Here's Why You Get Brain Freeze — & How To Get Rid Of It

Just because summer is officially over, it doesn't mean you can't still enjoy your favorite frozen treat every once in a while. But, at the top of that wintry ice-cream peak is always the risk of dreaded brain freeze. Fortunately, the latest video from SciShow and Hank Green explains what those painful aches actually are and, perhaps more importantly, how to make them go away.
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As told in the video, when you eat something especially cold, that delicious popsicle morsel hits the back of your throat in a way that perfectly freezes two major arteries that deliver blood to your brain. When their temperature drops, those arteries constrict. But, in an effort to warm them up, the body sends even more blood to them, causing the vessels to expand. All of this changing pressure activates pain receptors on the outer covering of the brain, which is where the two arteries meet. But, because that pain signal has to travel through the giant trigeminal nerve (which is responsible for much of the sensation in your face), you actually feel the pain in odd places such as the forehead or behind the eyes.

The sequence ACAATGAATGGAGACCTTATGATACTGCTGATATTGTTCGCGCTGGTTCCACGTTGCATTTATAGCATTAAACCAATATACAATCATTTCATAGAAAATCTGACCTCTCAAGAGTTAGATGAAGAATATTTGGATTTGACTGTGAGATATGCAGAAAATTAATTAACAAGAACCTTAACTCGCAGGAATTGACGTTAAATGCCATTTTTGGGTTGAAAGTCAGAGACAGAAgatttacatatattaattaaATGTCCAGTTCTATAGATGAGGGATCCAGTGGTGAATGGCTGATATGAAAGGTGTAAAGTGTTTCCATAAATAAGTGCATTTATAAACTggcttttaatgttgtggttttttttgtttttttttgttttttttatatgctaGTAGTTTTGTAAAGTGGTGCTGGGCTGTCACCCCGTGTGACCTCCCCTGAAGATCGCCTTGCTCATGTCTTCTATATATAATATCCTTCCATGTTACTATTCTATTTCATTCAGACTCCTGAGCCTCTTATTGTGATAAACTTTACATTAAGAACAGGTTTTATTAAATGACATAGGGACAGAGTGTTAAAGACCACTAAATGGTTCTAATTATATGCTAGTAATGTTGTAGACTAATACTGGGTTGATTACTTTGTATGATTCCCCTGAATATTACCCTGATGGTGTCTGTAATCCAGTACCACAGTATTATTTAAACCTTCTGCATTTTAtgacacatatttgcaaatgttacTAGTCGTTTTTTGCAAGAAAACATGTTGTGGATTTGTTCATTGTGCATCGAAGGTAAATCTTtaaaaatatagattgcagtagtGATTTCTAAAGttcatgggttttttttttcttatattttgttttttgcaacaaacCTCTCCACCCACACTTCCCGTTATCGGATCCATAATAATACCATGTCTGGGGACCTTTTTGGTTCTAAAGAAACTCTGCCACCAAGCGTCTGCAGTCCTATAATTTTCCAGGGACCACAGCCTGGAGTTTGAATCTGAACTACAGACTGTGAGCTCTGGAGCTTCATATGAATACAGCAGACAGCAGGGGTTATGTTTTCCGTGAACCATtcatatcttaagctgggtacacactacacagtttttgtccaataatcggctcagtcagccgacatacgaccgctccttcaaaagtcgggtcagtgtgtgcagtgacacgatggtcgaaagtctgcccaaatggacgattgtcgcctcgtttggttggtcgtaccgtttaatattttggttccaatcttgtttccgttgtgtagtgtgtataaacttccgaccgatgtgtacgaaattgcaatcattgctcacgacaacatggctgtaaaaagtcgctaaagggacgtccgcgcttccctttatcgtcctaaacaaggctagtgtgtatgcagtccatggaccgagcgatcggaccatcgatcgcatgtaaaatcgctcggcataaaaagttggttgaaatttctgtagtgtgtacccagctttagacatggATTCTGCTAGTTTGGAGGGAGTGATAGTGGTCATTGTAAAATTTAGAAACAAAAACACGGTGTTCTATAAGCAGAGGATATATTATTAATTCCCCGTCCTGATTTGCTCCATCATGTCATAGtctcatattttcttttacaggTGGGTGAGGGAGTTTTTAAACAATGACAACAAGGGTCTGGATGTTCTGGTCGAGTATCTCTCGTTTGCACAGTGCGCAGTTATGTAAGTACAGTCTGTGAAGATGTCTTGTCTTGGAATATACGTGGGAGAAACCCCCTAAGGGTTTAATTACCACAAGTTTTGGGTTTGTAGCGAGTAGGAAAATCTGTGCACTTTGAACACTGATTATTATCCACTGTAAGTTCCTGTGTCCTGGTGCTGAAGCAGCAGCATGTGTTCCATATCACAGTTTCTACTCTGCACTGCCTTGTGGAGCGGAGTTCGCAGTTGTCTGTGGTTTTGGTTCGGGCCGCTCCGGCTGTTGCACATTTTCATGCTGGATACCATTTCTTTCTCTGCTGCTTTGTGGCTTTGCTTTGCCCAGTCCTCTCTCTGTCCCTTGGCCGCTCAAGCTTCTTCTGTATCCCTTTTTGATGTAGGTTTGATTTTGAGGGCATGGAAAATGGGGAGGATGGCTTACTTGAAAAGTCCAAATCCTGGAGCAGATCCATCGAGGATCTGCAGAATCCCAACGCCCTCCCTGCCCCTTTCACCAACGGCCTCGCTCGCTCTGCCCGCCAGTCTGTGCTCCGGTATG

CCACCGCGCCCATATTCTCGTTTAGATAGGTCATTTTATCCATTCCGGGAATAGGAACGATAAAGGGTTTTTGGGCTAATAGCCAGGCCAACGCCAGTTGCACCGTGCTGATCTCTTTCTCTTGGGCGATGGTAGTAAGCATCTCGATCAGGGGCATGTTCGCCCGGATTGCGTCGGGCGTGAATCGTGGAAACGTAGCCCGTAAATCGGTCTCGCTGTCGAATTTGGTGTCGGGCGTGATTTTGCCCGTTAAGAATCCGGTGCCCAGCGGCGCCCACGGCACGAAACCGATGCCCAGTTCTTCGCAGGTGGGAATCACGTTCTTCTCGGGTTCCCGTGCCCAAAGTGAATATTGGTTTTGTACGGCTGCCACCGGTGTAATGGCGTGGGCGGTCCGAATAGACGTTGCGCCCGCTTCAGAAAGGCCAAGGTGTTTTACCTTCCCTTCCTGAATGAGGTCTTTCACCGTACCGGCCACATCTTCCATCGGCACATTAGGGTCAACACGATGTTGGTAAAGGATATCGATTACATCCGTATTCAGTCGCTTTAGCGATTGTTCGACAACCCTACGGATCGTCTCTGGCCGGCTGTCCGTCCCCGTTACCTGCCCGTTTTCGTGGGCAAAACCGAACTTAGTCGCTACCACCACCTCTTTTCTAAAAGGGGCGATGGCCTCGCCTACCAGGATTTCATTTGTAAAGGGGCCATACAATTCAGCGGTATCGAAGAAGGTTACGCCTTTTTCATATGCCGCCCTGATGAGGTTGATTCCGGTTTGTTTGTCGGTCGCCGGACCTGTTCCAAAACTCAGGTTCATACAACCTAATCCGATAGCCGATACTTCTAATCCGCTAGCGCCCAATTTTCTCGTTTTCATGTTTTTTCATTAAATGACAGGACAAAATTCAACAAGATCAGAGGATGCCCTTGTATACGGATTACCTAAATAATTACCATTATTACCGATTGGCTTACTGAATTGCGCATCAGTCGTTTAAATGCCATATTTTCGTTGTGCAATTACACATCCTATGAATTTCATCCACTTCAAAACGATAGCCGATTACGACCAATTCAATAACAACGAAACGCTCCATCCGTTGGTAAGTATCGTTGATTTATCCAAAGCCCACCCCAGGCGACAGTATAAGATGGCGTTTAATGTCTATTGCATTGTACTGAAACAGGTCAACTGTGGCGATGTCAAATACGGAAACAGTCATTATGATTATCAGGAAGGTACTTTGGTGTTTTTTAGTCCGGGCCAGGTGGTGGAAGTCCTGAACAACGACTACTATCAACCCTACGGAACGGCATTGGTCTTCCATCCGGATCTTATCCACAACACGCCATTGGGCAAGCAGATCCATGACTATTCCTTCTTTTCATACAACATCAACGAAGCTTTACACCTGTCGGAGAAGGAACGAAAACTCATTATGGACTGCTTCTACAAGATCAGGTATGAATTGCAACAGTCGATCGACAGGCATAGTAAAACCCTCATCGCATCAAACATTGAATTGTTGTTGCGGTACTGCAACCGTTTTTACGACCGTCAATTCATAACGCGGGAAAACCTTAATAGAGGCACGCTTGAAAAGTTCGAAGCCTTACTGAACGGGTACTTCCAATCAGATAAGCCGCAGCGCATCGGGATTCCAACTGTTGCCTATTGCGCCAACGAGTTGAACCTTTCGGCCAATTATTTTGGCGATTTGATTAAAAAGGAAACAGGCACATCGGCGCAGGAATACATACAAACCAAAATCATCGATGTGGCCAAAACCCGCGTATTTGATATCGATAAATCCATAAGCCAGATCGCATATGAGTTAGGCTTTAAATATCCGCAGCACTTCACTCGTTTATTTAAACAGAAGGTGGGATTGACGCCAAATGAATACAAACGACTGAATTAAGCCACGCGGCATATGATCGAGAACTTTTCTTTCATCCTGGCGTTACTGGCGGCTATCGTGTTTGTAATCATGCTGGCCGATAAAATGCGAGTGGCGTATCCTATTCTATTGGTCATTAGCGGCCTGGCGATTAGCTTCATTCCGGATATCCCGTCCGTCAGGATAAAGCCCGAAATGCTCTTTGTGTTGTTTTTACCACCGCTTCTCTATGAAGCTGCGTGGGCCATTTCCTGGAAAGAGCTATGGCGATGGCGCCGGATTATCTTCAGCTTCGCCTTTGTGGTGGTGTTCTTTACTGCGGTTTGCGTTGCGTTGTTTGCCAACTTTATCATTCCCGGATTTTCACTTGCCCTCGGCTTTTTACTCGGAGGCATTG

So, how do we get the aches to go away? Simply heat those vessels up again by either drinking something warm or pressing your tongue to the roof of your mouth. Now, go enjoy what sunshine-friendly treats you can — even if you're enjoying them from the comfort of your warm(ish) apartment.
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